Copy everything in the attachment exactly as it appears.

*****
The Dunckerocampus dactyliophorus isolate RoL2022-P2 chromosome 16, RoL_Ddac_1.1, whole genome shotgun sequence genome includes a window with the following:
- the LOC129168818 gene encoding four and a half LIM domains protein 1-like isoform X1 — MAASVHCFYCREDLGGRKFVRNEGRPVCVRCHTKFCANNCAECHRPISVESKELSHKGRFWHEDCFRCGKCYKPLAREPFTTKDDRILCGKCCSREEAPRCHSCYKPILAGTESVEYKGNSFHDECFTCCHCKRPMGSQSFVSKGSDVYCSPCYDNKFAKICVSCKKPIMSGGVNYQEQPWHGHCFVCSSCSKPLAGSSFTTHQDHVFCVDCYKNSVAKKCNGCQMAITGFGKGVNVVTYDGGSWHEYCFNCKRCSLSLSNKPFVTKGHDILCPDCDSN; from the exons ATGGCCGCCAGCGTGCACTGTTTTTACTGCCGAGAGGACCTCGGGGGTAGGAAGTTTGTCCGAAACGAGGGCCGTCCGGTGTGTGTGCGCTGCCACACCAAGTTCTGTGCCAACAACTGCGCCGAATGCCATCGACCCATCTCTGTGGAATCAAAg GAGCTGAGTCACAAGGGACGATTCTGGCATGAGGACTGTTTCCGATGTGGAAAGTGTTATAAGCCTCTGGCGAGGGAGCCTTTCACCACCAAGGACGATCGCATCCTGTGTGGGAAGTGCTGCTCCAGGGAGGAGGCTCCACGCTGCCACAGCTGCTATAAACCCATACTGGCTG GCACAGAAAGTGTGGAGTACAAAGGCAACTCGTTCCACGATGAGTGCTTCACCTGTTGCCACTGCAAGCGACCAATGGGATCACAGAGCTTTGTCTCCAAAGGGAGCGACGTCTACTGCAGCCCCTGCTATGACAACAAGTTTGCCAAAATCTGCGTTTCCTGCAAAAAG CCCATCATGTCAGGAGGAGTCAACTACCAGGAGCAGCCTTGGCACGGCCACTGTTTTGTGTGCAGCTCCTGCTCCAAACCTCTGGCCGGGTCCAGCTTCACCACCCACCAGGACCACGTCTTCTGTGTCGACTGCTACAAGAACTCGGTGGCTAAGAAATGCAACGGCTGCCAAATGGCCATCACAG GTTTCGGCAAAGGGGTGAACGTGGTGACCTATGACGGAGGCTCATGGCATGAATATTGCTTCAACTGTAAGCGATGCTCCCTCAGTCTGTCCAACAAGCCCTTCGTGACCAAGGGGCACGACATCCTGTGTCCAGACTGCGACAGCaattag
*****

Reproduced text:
The Dunckerocampus dactyliophorus isolate RoL2022-P2 chromosome 16, RoL_Ddac_1.1, whole genome shotgun sequence genome includes a window with the following:
- the LOC129168818 gene encoding four and a half LIM domains protein 1-like isoform X1 — MAASVHCFYCREDLGGRKFVRNEGRPVCVRCHTKFCANNCAECHRPISVESKELSHKGRFWHEDCFRCGKCYKPLAREPFTTKDDRILCGKCCSREEAPRCHSCYKPILAGTESVEYKGNSFHDECFTCCHCKRPMGSQSFVSKGSDVYCSPCYDNKFAKICVSCKKPIMSGGVNYQEQPWHGHCFVCSSCSKPLAGSSFTTHQDHVFCVDCYKNSVAKKCNGCQMAITGFGKGVNVVTYDGGSWHEYCFNCKRCSLSLSNKPFVTKGHDILCPDCDSN; from the exons ATGGCCGCCAGCGTGCACTGTTTTTACTGCCGAGAGGACCTCGGGGGTAGGAAGTTTGTCCGAAACGAGGGCCGTCCGGTGTGTGTGCGCTGCCACACCAAGTTCTGTGCCAACAACTGCGCCGAATGCCATCGACCCATCTCTGTGGAATCAAAg GAGCTGAGTCACAAGGGACGATTCTGGCATGAGGACTGTTTCCGATGTGGAAAGTGTTATAAGCCTCTGGCGAGGGAGCCTTTCACCACCAAGGACGATCGCATCCTGTGTGGGAAGTGCTGCTCCAGGGAGGAGGCTCCACGCTGCCACAGCTGCTATAAACCCATACTGGCTG GCACAGAAAGTGTGGAGTACAAAGGCAACTCGTTCCACGATGAGTGCTTCACCTGTTGCCACTGCAAGCGACCAATGGGATCACAGAGCTTTGTCTCCAAAGGGAGCGACGTCTACTGCAGCCCCTGCTATGACAACAAGTTTGCCAAAATCTGCGTTTCCTGCAAAAAG CCCATCATGTCAGGAGGAGTCAACTACCAGGAGCAGCCTTGGCACGGCCACTGTTTTGTGTGCAGCTCCTGCTCCAAACCTCTGGCCGGGTCCAGCTTCACCACCCACCAGGACCACGTCTTCTGTGTCGACTGCTACAAGAACTCGGTGGCTAAGAAATGCAACGGCTGCCAAATGGCCATCACAG GTTTCGGCAAAGGGGTGAACGTGGTGACCTATGACGGAGGCTCATGGCATGAATATTGCTTCAACTGTAAGCGATGCTCCCTCAGTCTGTCCAACAAGCCCTTCGTGACCAAGGGGCACGACATCCTGTGTCCAGACTGCGACAGCaattag